• Roger

Practice Doesn't Make Perfect

Every dive is a training dive. Sounds corny as hell, doesn’t it? There was an organisation where I used to live that made a lot of self-aggrandising promotional videos that used this as the constant catch-phrase and I’d snort-chuckle every time I saw it. Sure, there is a kernel of truth to it.


Assuming one is always focused on refining one’s skills and turning into a better diver… assuming teams end the dive with a short debrief with self and team constructive criticism… assuming one follows the proven logic that focused practice of properly performed techniques will turn into expertise… assuming one doesn’t dive according to the “So what if I shredded a 6’ sea fan, whatever, it was only that one this time” school of thought… then yeah, sure, every dive is a training dive. But to actually frame it that way. To tell other human beings, out loud, that you think that way. Comes off as a not-just-a-little supercilious, innit? That said, I want to get back to focused practice. Do you do it? Practice certain skills with a hope towards perfecting them?


Do you take the occasion to turn your attention towards your buoyancy control, picking a depth and holding it for a time without moving so much as a fingertip (not within 3 feet of 30 feet; 30 feet exactly)? Do you and your buddies S-Drill and/or valve drill periodically? This is stuff you could make those long, slow, 3-minute safety stops just fly by, filling the time with something useful. Do you volunteer to run the reel on the wreck or to the primary line of the cave, then do so meticulously… as opposed to as fast as possible and hope that the string behind you is probably fine? When dropping or collecting a stage bottle (or more seriously, making a gas switch) do you do so with careful steps in mind… or do you just clip shit any, old place and then adjust buoyancy later, when you feel like it? Cave diver? When’s the last time you practiced a blue-water ascent? Reef diver? When’s the last time you really assessed your trim? Rebreather diver? When’s the last time you did a bailout drill or measured your stressed RMV? Any diver? When’s the last time you practiced surfacing an unresponsive buddy?


Photo by SJ

You ever hear of the 7Ps? Proper Planning and Preparation Prevent Piss Poor Performance. To avoid sounding like the 7-minute Abs guy in Something About Mary by adding in extra Ps and making the whole thing unwieldy let’s just all permit that we can pigeonhole “Practice” under the purview of “Preparation,” shall we? Let’s also acknowledge that the the question of “performance” can be further elaborated as “under stress.” Or, perhaps, just generally “when it matters.”

Diving, when done properly at any level, from beginner to expert, from 30 foot reef bimble to 300 foot cave dive is, at its core, simply floating around and looking at cool shit. But there is an awful lot that goes into it. Physical control. Mental control. Stress management. Safety conscientiousness. Ever more complex gear management. Skills performance. Team interplay. Environmental awareness. And on and on and on. This is probably the line that I’m going to get the most flack over, but here goes: If you’re content to simply float around all care-free-like, if you think you don’t need practice: you are almost certainly never going to master the sport.


Everyone has heard the adage, "Practice makes perfect." It isn't true. Perfect practice makes perfect. Imperfect practice will simply ossify imperfect practices. And not practicing at all... well, that's the highway to Skillsdegredationtown. What we should all be aiming for is that when faced with a set of stressors or, just generally, "when it matters," our perfectly practiced skills can fall into the background, our body and hands operating properly, but free of need for attention. Leaving our minds unhindered in focusing all energies on the best possible solution to whatever it is before us. And all of this without the risk of inadvertently compounding the problem.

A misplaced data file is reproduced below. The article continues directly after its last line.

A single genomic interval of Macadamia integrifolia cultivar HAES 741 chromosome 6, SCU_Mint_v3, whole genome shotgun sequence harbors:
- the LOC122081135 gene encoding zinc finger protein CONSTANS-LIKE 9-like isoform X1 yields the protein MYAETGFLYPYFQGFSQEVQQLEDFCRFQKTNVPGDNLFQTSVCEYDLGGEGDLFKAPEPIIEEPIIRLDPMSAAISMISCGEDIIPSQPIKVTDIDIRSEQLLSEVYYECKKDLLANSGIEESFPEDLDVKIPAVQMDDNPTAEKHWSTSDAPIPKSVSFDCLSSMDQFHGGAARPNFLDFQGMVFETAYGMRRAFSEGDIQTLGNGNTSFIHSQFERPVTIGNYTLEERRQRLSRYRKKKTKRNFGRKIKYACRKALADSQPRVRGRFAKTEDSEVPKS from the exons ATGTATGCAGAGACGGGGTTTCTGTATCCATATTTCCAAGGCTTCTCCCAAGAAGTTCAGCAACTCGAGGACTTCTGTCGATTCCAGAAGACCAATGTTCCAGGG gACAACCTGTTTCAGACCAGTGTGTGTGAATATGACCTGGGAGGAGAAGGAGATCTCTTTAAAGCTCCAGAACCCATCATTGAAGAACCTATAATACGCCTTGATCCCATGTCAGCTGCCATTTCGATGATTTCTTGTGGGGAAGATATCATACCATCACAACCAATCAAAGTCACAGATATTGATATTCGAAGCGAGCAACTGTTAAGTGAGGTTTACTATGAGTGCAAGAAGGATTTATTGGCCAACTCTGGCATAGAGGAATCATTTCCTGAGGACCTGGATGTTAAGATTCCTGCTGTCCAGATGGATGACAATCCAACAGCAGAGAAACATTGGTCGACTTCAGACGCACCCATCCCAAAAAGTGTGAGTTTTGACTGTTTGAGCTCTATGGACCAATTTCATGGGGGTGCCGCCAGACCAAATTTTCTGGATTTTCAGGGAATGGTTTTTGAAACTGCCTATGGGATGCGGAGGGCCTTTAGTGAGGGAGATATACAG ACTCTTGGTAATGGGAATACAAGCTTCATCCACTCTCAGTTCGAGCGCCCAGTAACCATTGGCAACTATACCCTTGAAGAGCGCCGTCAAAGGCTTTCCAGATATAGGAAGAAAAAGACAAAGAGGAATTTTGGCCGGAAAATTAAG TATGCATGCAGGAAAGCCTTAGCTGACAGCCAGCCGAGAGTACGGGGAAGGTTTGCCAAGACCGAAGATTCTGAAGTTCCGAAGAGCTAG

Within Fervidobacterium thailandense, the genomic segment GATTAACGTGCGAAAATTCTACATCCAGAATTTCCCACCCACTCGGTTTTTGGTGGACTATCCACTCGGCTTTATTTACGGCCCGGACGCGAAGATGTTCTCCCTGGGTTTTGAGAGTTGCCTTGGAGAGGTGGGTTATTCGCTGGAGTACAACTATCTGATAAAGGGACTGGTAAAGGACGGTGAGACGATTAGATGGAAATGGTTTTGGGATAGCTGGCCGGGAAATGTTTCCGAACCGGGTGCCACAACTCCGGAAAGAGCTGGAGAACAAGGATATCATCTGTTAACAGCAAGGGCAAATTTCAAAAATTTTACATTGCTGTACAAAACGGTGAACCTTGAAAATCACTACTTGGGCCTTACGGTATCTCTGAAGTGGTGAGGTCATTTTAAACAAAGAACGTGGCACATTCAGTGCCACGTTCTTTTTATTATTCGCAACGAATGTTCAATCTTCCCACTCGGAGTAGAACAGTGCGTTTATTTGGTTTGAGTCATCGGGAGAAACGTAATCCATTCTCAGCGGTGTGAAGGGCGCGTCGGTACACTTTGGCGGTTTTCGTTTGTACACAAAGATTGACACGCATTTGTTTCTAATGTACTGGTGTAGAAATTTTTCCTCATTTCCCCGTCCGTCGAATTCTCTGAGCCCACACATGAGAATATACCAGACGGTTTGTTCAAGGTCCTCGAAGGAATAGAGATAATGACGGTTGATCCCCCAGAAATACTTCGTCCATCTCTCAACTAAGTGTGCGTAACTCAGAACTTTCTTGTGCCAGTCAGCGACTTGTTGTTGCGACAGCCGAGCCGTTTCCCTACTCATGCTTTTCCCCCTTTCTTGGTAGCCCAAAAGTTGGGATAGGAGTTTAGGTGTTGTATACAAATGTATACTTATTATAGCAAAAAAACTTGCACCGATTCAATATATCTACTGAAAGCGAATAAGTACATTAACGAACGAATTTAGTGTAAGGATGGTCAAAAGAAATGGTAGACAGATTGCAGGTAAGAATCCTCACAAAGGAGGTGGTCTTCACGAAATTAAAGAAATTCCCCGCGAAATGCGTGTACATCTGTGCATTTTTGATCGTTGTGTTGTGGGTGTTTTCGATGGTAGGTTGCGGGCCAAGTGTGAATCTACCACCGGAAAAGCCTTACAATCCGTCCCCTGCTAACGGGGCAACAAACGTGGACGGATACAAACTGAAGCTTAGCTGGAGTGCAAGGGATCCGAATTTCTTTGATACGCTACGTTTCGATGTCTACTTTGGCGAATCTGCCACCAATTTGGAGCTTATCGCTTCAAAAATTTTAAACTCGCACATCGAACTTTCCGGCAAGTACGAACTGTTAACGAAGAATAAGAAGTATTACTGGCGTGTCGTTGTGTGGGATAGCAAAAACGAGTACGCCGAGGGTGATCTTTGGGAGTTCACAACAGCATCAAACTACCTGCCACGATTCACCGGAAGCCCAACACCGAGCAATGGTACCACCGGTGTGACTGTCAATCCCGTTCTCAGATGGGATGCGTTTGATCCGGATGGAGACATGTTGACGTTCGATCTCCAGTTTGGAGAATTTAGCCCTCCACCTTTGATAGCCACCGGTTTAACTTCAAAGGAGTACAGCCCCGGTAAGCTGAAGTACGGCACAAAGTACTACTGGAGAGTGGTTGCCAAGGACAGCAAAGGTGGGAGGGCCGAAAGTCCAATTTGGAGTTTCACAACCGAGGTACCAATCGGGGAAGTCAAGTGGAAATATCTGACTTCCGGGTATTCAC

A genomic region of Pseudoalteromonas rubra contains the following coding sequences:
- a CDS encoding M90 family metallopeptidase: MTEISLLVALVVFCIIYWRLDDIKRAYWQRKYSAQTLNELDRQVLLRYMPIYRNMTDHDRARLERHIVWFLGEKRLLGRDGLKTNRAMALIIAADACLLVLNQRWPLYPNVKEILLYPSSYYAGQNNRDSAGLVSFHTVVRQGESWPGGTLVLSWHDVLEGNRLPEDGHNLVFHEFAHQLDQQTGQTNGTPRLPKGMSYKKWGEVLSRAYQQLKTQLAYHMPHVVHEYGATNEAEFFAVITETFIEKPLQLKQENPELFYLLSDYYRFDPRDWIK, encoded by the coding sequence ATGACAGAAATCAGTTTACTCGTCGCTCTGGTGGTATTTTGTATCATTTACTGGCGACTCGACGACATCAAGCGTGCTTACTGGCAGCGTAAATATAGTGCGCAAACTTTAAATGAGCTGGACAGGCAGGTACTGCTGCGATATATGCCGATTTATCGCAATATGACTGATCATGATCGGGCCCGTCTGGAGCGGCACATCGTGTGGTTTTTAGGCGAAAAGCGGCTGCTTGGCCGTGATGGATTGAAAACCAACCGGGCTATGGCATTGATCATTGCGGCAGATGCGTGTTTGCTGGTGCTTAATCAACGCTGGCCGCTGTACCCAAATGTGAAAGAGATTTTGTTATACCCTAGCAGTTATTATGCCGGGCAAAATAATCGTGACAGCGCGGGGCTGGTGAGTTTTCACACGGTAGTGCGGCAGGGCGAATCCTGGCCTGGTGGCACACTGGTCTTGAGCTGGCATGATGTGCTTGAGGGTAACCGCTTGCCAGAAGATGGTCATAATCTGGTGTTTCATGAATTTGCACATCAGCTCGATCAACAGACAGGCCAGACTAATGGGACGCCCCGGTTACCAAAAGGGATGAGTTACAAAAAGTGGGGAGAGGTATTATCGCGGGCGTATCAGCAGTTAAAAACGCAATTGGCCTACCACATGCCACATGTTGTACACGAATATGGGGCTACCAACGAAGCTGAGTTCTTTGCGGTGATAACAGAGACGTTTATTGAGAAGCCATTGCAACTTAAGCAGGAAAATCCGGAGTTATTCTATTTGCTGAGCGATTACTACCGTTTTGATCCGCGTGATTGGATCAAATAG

I’m not talking about more classes, either. When you get a C-card that doesn’t mean you’re an awesome diver. That means that your instructor believes you won’t kill yourself or your dive buddies at whatever level is printed on the card, that you are capable of practicing at that level. So go practice. Do simple stuff to kill time during safety stops or deco. Stuck at a quarry this week? Bring a GoPro; you and your buddy can film each other doing back-kicks and helicopter turns, and make fun of each other over burgers later. Shoot an SMB when you have no other reason to than that you haven’t in a while. A conversation I have all the time is, “How much more should I dive before I can take the next class?” I don’t know. When you’re ready. When you’re banging up against the limitations placed on you by the last one. When you’ve already seen everything at that level. And, most importantly, when you can perform the skills and techniques at that level damn near in your sleep. With some exceptions. There are some skills that do need to be performed under the supervision of an instructor. This is not because you’re a terrible diver. And it’s not because they aren’t important skills. It’s because for some of them it is important to have someone right next to you who is trained and practiced in avoiding or rapidly managing the situation if you suddenly find yourself in over your head. CESA is a good example every diver in the world can relate to. Don't have someone to slow your ascent if needed? Then don't try it. If you weren’t already aware, in cave diving there is always a guideline that can lead you all the way home. Literally a piece of string you can follow. One of the skills practiced in training is how to find the string if, suddenly, you lost it and can’t see (if, for example, you were without lights or the visibility is blown out). If you haven’t done it yourself, ask a buddy who is cave trained how much fun it is and what the actual take-home lesson of the drill is. This is an example of a skill that should not EVER be performed without the direct supervision of an instructor. Not a buddy - an instructor. Your buddy doesn’t know where the best places (or even allowed places) to perform this skill are. Your buddy doesn’t know what parts of the cave you might get yourself wedged into or how to get you out. Your buddy doesn’t know how to avoid interfering with other dive teams or putting other teams in potential danger. And as for the idea of you simply doing it on your own, even in open water… no. Just no. Not ever. It’s not a certainty that you will get tangled and drown and die, but the possibility exists. There are a couple of skills like this. Blind gas shares are another. I love watching blind air shares as a ghost/instructor. I especially love when they go totally pear-shaped; hoses and light cords and guidelines all tangled into proper knots, one diver has a boltsnap clipped to the line and the other has it wrapped around their leg, they’ve turned back into the cave, and they’ve managed to get into the wrong order somehow.. It’s amazing! Makes for a great learning experience. Two divers attempting this without someone trained and experienced standing by to pull whatever rip-cord needs to be pulled before the line breaks or someone runs critically low on gas or you are about to run into a different team managing an actual problem of their own or what… the industry term for such an attempt is “fucked.” What’s more, there are so many other things you can safely apply focused practice towards to avoid these scenarios altogether. Lost line: screw that, practice line awareness. Out of gas emergencies: nope, practice doing the super-simple gas usage math in your head and confirm with your pressure gauge and combine that with periodic S-drills in 10 feet of open water. When people ask, “When should I move on to XXXXXX class,” one of the things I always strongly encourage is to dive past the prerequisites. The prereqs in standards are assuming the best possible diver in the world - which the vast majority of us aren’t. The vast majority of us need some additional room to learn and to practice, to refine and to pursue expertise. Yeah, every dive is a training dive. Just don’t actually say it that way. You’ll sound like a jackass.